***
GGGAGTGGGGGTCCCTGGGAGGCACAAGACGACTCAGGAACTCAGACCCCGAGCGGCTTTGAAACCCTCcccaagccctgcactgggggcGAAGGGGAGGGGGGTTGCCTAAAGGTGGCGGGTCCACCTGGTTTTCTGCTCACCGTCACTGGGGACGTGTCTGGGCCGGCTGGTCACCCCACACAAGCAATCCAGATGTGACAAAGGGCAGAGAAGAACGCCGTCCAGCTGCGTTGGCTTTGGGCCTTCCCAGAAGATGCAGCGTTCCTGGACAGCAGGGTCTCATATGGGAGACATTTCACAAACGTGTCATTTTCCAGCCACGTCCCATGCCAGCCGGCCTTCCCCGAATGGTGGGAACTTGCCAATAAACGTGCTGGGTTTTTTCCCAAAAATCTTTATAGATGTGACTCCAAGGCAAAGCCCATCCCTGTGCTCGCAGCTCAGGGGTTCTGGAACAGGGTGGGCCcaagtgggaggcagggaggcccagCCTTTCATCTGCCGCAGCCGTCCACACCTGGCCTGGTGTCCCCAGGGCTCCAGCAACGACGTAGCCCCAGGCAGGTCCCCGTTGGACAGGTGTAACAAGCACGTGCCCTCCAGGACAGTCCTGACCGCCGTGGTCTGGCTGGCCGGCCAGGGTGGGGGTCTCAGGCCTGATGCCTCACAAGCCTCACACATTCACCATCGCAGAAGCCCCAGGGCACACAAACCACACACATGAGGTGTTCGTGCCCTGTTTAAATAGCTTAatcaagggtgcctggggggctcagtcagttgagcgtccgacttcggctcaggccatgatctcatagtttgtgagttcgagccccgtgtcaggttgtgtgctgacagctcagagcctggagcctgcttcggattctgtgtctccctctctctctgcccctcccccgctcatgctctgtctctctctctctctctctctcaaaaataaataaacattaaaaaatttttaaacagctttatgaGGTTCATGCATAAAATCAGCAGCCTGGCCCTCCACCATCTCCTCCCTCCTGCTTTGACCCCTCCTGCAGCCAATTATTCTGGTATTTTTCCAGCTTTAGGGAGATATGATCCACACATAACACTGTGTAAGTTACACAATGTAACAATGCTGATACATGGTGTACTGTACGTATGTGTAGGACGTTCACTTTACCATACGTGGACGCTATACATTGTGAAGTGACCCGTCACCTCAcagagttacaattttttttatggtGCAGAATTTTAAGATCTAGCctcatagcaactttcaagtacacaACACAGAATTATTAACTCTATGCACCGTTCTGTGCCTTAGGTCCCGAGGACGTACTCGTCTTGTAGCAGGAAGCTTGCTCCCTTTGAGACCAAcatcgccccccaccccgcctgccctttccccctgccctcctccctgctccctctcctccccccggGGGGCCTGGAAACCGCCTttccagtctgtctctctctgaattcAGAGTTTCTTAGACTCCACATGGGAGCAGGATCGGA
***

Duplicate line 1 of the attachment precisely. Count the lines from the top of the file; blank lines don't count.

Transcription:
GGGAGTGGGGGTCCCTGGGAGGCACAAGACGACTCAGGAACTCAGACCCCGAGCGGCTTTGAAACCCTCcccaagccctgcactgggggcGAAGGGGAGGGGGGTTGCCTAAAGGTGGCGGGTCCACCTGGTTTTCTGCTCACCGTCACTGGGGACGTGTCTGGGCCGGCTGGTCACCCCACACAAGCAATCCAGATGTGACAAAGGGCAGAGAAGAACGCCGTCCAGCTGCGTTGGCTTTGGGCCTTCCCAGAAGATGCAGCGTTCCTGGACAGCAGGGTCTCATATGGGAGACATTTCACAAACGTGTCATTTTCCAGCCACGTCCCATGCCAGCCGGCCTTCCCCGAATGGTGGGAACTTGCCAATAAACGTGCTGGGTTTTTTCCCAAAAATCTTTATAGATGTGACTCCAAGGCAAAGCCCATCCCTGTGCTCGCAGCTCAGGGGTTCTGGAACAGGGTGGGCCcaagtgggaggcagggaggcccagCCTTTCATCTGCCGCAGCCGTCCACACCTGGCCTGGTGTCCCCAGGGCTCCAGCAACGACGTAGCCCCAGGCAGGTCCCCGTTGGACAGGTGTAACAAGCACGTGCCCTCCAGGACAGTCCTGACCGCCGTGGTCTGGCTGGCCGGCCAGGGTGGGGGTCTCAGGCCTGATGCCTCACAAGCCTCACACATTCACCATCGCAGAAGCCCCAGGGCACACAAACCACACACATGAGGTGTTCGTGCCCTGTTTAAATAGCTTAatcaagggtgcctggggggctcagtcagttgagcgtccgacttcggctcaggccatgatctcatagtttgtgagttcgagccccgtgtcaggttgtgtgctgacagctcagagcctggagcctgcttcggattctgtgtctccctctctctctgcccctcccccgctcatgctctgtctctctctctctctctctctcaaaaataaataaacattaaaaaatttttaaacagctttatgaGGTTCATGCATAAAATCAGCAGCCTGGCCCTCCACCATCTCCTCCCTCCTGCTTTGACCCCTCCTGCAGCCAATTATTCTGGTATTTTTCCAGCTTTAGGGAGATATGATCCACACATAACACTGTGTAAGTTACACAATGTAACAATGCTGATACATGGTGTACTGTACGTATGTGTAGGACGTTCACTTTACCATACGTGGACGCTATACATTGTGAAGTGACCCGTCACCTCAcagagttacaattttttttatggtGCAGAATTTTAAGATCTAGCctcatagcaactttcaagtacacaACACAGAATTATTAACTCTATGCACCGTTCTGTGCCTTAGGTCCCGAGGACGTACTCGTCTTGTAGCAGGAAGCTTGCTCCCTTTGAGACCAAcatcgccccccaccccgcctgccctttccccctgccctcctccctgctccctctcctccccccggGGGGCCTGGAAACCGCCTttccagtctgtctctctctgaattcAGAGTTTCTTAGACTCCACATGGGAGCAGGATCGGA